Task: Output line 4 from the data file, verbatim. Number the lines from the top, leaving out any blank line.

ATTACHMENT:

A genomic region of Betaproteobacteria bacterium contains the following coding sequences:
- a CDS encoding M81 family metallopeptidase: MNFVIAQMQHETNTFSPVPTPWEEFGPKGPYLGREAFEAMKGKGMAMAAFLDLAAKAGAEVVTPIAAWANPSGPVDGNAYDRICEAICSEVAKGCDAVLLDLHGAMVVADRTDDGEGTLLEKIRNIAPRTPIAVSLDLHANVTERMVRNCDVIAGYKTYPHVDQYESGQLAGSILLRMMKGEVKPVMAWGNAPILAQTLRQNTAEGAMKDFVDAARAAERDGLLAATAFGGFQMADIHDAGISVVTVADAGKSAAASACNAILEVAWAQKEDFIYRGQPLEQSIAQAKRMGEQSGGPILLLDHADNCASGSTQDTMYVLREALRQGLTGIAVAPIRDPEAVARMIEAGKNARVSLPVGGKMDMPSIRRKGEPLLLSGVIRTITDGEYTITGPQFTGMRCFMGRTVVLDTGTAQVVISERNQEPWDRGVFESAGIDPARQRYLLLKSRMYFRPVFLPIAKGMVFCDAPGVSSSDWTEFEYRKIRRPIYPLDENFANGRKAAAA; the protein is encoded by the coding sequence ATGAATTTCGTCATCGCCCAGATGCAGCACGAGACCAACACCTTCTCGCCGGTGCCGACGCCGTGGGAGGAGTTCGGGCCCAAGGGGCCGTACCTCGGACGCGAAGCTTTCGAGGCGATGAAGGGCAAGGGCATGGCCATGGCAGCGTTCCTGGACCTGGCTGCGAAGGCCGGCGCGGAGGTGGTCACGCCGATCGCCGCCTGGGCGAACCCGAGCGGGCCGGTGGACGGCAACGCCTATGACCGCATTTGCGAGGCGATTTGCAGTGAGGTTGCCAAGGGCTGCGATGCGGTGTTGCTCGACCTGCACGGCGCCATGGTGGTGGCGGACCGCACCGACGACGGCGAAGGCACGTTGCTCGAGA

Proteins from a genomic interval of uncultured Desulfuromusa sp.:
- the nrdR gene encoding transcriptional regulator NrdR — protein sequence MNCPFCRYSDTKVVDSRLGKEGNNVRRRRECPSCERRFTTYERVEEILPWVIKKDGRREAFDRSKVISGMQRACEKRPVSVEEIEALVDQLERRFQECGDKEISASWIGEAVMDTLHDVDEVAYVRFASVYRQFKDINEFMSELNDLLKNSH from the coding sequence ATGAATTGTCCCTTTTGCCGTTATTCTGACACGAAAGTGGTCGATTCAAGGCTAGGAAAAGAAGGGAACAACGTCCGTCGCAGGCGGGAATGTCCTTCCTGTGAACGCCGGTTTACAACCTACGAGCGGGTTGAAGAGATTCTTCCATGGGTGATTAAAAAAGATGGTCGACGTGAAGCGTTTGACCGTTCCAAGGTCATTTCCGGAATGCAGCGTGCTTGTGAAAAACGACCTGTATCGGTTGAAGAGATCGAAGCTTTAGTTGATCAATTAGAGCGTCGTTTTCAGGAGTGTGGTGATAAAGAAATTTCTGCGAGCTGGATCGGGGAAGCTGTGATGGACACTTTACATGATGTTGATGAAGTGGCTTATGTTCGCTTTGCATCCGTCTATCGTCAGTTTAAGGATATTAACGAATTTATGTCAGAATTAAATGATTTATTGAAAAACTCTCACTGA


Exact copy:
- the nrdR gene encoding transcriptional regulator NrdR — protein sequence MNCPFCRYSDTKVVDSRLGKEGNNVRRRRECPSCERRFTTYERVEEILPWVIKKDGRREAFDRSKVISGMQRACEKRPVSVEEIEALVDQLERRFQECGDKEISASWIGEAVMDTLHDVDEVAYVRFASVYRQFKDINEFMSELNDLLKNSH from the coding sequence ATGAATTGTCCCTTTTGCCGTTATTCTGACACGAAAGTGGTCGATTCAAGGCTAGGAAAAGAAGGGAACAACGTCCGTCGCAGGCGGGAATGTCCTTCCTGTGAACGCCGGTTTACAACCTACGAGCGGGTTGAAGAGATTCTTCCATGGGTGATTAAAAAAGATGGTCGACGTGAAGCGTTTGACCGTTCCAAGGTCATTTCCGGAATGCAGCGTGCTTGTGAAAAACGACCTGTATCGGTTGAAGAGATCGAAGCTTTAGTTGATCAATTAGAGCGTCGTTTTCAGGAGTGTGGTGATAAAGAAATTTCTGCGAGCTGGATCGGGGAAGCTGTGATGGACACTTTACATGATGTTGATGAAGTGGCTTATGTTCGCTTTGCATCCGTCTATCGTCAGTTTAAGGATATTAACGAATTTATGTCAGAATTAAATGATTTATTGAAAAACTCTCACTGA